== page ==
30 Jul 2021
Telehealth has cemented its place as a key tool in the delivery of health care services for our community. However, recent changes to the telehealth Medicare items threaten to undermine the delivery of high quality primary care and are particularly hurting Queensland.
We firmly believe the Federal Government’s Medicare-funded telehealth model has been one of the most successful responses to the COVID-19 pandemic. Since the initial trial at the start of the outbreak through to now, patients have overwhelmingly embraced telehealth. The AMA advocated strongly for a permanent telehealth Medicare model and welcomed the Federal Government’s commitment to deliver this by June 2021. Not only has this timeframe been pushed out to next year, as of 1 July the Federal Government removed many of the initial and successful telehealth Medicare items, including long consultations and left only a handful for GPs and the community to access. There is also differentiation in MBS rebates for video and telephone consultations with greater support provided for video. Recent data shows around 95 per cent of telehealth consults have been provided by telephone. We do not support this disparity between telephone and video and believe the time spent in, and content of, a consultation should be remunerated the same regardless of the modality used.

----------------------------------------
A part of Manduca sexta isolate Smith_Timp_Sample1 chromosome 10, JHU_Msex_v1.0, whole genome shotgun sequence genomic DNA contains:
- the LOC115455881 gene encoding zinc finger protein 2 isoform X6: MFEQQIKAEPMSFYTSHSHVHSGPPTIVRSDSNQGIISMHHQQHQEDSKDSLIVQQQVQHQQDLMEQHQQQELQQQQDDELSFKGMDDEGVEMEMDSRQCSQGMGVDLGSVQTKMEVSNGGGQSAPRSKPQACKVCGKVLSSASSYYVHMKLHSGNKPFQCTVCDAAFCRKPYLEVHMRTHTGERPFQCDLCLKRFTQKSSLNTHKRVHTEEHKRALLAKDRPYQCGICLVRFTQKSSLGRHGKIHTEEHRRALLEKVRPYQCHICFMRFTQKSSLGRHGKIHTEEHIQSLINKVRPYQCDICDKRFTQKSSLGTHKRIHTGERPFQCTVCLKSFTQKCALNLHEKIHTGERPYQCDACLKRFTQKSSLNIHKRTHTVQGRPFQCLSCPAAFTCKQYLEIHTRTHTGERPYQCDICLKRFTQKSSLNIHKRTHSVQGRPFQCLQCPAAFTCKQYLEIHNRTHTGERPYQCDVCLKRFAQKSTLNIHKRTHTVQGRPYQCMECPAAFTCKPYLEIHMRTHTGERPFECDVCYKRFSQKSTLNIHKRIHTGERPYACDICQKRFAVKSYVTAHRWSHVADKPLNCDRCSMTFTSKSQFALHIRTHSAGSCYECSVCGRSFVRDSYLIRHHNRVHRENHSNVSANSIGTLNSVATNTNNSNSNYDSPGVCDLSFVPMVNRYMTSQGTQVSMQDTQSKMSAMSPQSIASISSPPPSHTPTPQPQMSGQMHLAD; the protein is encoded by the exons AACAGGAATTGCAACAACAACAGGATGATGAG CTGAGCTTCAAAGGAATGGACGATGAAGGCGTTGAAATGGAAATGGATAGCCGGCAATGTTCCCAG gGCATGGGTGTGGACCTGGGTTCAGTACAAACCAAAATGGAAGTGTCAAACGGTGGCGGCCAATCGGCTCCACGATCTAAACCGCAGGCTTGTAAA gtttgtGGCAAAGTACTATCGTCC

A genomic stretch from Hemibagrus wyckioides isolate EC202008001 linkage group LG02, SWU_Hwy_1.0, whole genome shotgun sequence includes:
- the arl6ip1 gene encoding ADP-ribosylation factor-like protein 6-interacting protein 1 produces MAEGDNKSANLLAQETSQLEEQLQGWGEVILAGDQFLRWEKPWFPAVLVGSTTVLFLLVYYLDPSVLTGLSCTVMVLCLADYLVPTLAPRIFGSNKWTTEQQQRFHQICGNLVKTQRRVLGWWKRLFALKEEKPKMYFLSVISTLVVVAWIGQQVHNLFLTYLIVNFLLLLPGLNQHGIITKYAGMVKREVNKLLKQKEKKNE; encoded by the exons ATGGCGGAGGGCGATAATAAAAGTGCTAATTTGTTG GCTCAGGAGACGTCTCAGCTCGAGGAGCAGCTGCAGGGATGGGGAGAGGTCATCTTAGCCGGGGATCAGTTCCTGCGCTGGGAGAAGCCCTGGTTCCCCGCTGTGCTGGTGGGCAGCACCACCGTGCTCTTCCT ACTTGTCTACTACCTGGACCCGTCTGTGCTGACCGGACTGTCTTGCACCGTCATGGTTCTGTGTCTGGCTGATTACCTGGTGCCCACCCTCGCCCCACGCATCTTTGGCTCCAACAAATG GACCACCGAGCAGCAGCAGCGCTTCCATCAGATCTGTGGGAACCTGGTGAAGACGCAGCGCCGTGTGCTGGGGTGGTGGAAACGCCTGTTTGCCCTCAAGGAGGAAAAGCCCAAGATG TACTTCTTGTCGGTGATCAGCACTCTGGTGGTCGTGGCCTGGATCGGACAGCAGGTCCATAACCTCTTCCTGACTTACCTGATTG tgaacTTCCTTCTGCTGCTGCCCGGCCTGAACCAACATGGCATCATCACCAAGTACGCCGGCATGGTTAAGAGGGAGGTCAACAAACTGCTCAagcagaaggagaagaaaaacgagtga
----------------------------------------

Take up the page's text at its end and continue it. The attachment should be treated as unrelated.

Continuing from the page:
These changes could not have happened at a worse time, with half the country in lockdown, but the AMA was able to lobby the Federal Government to rescind some of these measures. Patients in declared COVID-19 hotspots can talk with their GPs for longer on the telephone following a decision by the Government to ease the 1 July restrictions on the use of telehealth. This change is essential for those in COVID-19 hotspots but Queensland GPs are also reporting a strong need to support their patients in longer telephone consultations.
In particular, the high demand for telephone consultations on complex mental health issues is a key area of need for Queensland GPs who have seen a 30 per cent increase in these cases. We must also ensure telehealth remains accessible for those who benefit from it most, including hard-to-reach groups in Queensland such as Aboriginal and Torres Strait Islander patients, nursing home residents, rural and remote patients and those with mental illness.
Dr Richard Kidd, Chair, AMA Council of General Practice recently stated,
The effectiveness and benefits of telehealth services are clear, and should remain in the long term to strengthen general practice and enhance patient access to care. As outlined in our 10-Year Framework for Primary Care Reform and our Vision for Australia's Health, we are striving to improve the future for general practice. We will continue to advocate for a model of telehealth that recognises the hard work GPs provide every day, often unfunded. Under our proposed model, telehealth will complement - but not replace - face-to-face consultations, enhance and enable the ongoing care and management of a patient, and in no way fragment patient care.
We have certainly made significant progress in relation to telehealth but AMA Queensland will continue to advocate for changes at the Federal level that will allow doctors to provide the best possible health care for our community throughout the state.
Published: 30 Jul 2021